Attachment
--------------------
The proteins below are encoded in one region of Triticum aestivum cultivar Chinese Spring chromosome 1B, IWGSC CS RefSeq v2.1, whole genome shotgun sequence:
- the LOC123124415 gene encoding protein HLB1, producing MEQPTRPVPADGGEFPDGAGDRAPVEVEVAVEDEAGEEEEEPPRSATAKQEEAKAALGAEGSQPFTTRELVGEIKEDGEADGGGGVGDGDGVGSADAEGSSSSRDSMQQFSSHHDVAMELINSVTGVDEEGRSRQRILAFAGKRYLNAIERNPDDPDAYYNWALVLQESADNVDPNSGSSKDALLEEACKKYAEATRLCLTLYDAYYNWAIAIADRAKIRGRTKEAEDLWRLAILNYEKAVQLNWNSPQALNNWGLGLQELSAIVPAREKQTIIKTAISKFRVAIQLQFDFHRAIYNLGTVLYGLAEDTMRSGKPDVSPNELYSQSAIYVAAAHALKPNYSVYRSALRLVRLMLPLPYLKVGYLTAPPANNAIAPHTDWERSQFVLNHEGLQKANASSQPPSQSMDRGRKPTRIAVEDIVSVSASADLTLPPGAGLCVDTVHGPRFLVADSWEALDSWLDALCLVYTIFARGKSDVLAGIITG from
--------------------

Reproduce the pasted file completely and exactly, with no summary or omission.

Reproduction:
The proteins below are encoded in one region of Triticum aestivum cultivar Chinese Spring chromosome 1B, IWGSC CS RefSeq v2.1, whole genome shotgun sequence:
- the LOC123124415 gene encoding protein HLB1, producing MEQPTRPVPADGGEFPDGAGDRAPVEVEVAVEDEAGEEEEEPPRSATAKQEEAKAALGAEGSQPFTTRELVGEIKEDGEADGGGGVGDGDGVGSADAEGSSSSRDSMQQFSSHHDVAMELINSVTGVDEEGRSRQRILAFAGKRYLNAIERNPDDPDAYYNWALVLQESADNVDPNSGSSKDALLEEACKKYAEATRLCLTLYDAYYNWAIAIADRAKIRGRTKEAEDLWRLAILNYEKAVQLNWNSPQALNNWGLGLQELSAIVPAREKQTIIKTAISKFRVAIQLQFDFHRAIYNLGTVLYGLAEDTMRSGKPDVSPNELYSQSAIYVAAAHALKPNYSVYRSALRLVRLMLPLPYLKVGYLTAPPANNAIAPHTDWERSQFVLNHEGLQKANASSQPPSQSMDRGRKPTRIAVEDIVSVSASADLTLPPGAGLCVDTVHGPRFLVADSWEALDSWLDALCLVYTIFARGKSDVLAGIITG from